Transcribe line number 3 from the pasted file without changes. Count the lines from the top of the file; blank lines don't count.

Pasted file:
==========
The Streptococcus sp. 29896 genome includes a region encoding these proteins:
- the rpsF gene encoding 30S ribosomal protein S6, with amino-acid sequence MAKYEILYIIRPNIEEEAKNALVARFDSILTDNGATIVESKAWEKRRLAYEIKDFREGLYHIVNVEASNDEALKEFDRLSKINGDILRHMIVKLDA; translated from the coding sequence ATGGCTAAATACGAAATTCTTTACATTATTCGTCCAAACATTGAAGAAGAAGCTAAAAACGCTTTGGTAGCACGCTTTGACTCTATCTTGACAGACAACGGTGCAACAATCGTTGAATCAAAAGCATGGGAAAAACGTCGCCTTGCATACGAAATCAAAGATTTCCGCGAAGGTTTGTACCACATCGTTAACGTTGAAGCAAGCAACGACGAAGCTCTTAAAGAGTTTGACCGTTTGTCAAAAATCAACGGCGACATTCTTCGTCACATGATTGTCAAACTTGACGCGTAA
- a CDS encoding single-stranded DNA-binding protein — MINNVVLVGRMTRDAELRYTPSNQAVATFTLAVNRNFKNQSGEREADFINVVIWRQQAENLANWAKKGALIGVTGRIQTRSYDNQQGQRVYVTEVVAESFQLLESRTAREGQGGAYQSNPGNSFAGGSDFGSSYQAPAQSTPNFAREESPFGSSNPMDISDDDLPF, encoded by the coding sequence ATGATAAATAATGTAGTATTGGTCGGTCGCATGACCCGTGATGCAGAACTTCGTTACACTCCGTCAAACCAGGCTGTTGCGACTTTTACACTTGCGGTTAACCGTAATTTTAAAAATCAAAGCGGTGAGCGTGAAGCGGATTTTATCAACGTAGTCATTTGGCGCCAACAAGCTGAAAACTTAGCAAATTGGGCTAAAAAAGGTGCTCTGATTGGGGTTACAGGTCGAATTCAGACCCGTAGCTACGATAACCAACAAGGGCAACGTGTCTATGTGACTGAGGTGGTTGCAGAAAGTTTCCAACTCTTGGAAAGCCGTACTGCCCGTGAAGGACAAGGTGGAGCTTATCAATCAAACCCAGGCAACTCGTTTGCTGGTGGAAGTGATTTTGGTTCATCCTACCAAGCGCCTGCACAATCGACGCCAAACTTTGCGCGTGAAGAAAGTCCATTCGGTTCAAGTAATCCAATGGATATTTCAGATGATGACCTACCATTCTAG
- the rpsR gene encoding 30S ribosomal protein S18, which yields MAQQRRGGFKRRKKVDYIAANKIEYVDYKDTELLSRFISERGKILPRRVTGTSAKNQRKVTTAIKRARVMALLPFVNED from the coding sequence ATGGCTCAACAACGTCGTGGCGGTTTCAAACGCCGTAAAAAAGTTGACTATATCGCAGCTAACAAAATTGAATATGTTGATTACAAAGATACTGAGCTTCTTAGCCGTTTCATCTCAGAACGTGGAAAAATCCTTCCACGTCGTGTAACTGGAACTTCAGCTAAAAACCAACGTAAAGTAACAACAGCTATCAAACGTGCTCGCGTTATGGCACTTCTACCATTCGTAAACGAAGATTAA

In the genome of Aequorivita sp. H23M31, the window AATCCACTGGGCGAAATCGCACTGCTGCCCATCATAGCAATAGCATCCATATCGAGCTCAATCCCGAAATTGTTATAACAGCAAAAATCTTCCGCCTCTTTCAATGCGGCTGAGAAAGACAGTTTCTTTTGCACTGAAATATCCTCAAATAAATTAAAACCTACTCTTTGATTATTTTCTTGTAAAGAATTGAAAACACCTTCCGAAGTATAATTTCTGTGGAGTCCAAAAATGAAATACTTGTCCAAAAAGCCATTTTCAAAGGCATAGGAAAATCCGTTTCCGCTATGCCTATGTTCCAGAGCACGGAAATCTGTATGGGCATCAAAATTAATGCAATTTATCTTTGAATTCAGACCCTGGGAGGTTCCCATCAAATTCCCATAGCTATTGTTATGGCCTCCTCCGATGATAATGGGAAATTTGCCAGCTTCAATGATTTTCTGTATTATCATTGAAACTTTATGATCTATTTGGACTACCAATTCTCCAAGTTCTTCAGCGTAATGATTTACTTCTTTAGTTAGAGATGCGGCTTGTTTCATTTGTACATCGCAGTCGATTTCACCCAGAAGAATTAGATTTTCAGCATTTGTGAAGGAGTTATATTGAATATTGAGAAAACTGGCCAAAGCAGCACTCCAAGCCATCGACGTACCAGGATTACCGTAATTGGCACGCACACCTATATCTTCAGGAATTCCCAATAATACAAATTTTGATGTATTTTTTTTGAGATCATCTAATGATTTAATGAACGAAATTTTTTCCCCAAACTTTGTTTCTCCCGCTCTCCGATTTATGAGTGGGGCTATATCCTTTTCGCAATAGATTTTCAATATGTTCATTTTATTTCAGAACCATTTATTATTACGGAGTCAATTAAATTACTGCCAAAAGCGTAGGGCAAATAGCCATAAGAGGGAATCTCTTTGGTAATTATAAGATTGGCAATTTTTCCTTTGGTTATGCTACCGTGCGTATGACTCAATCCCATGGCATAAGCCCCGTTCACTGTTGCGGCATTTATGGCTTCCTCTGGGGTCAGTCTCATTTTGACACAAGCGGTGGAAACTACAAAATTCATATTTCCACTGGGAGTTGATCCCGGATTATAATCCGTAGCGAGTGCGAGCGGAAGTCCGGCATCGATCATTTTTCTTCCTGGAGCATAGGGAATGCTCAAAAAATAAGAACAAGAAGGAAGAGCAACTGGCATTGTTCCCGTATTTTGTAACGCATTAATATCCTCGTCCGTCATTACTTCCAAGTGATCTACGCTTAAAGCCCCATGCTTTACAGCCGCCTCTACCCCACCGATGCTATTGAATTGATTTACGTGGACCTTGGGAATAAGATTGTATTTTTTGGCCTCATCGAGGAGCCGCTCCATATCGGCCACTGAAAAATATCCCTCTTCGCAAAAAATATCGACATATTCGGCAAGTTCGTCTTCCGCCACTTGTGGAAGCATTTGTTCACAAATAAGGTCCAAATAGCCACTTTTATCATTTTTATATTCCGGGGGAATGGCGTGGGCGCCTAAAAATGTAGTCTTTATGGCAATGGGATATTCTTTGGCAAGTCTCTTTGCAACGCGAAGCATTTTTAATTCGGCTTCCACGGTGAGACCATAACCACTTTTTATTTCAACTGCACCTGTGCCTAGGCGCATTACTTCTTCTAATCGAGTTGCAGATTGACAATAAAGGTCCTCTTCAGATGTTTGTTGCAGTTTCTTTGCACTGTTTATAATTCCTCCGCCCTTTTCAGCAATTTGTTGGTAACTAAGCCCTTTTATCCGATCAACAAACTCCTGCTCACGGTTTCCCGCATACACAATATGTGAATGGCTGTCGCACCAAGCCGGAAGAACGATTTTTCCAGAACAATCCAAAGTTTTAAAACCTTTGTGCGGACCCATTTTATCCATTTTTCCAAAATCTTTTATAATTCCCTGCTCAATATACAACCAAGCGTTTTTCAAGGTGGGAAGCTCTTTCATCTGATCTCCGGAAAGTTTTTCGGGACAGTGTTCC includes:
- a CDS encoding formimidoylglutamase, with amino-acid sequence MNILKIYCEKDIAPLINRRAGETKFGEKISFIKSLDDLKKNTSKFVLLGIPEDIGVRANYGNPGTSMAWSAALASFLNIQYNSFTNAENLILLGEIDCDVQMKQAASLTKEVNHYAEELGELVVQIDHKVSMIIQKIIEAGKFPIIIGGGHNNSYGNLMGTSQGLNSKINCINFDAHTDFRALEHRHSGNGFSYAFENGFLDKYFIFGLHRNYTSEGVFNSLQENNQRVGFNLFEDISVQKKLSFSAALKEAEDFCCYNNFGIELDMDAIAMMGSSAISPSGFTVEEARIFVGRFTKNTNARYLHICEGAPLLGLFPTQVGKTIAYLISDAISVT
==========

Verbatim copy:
- a CDS encoding single-stranded DNA-binding protein — MINNVVLVGRMTRDAELRYTPSNQAVATFTLAVNRNFKNQSGEREADFINVVIWRQQAENLANWAKKGALIGVTGRIQTRSYDNQQGQRVYVTEVVAESFQLLESRTAREGQGGAYQSNPGNSFAGGSDFGSSYQAPAQSTPNFAREESPFGSSNPMDISDDDLPF, encoded by the coding sequence ATGATAAATAATGTAGTATTGGTCGGTCGCATGACCCGTGATGCAGAACTTCGTTACACTCCGTCAAACCAGGCTGTTGCGACTTTTACACTTGCGGTTAACCGTAATTTTAAAAATCAAAGCGGTGAGCGTGAAGCGGATTTTATCAACGTAGTCATTTGGCGCCAACAAGCTGAAAACTTAGCAAATTGGGCTAAAAAAGGTGCTCTGATTGGGGTTACAGGTCGAATTCAGACCCGTAGCTACGATAACCAACAAGGGCAACGTGTCTATGTGACTGAGGTGGTTGCAGAAAGTTTCCAACTCTTGGAAAGCCGTACTGCCCGTGAAGGACAAGGTGGAGCTTATCAATCAAACCCAGGCAACTCGTTTGCTGGTGGAAGTGATTTTGGTTCATCCTACCAAGCGCCTGCACAATCGACGCCAAACTTTGCGCGTGAAGAAAGTCCATTCGGTTCAAGTAATCCAATGGATATTTCAGATGATGACCTACCATTCTAG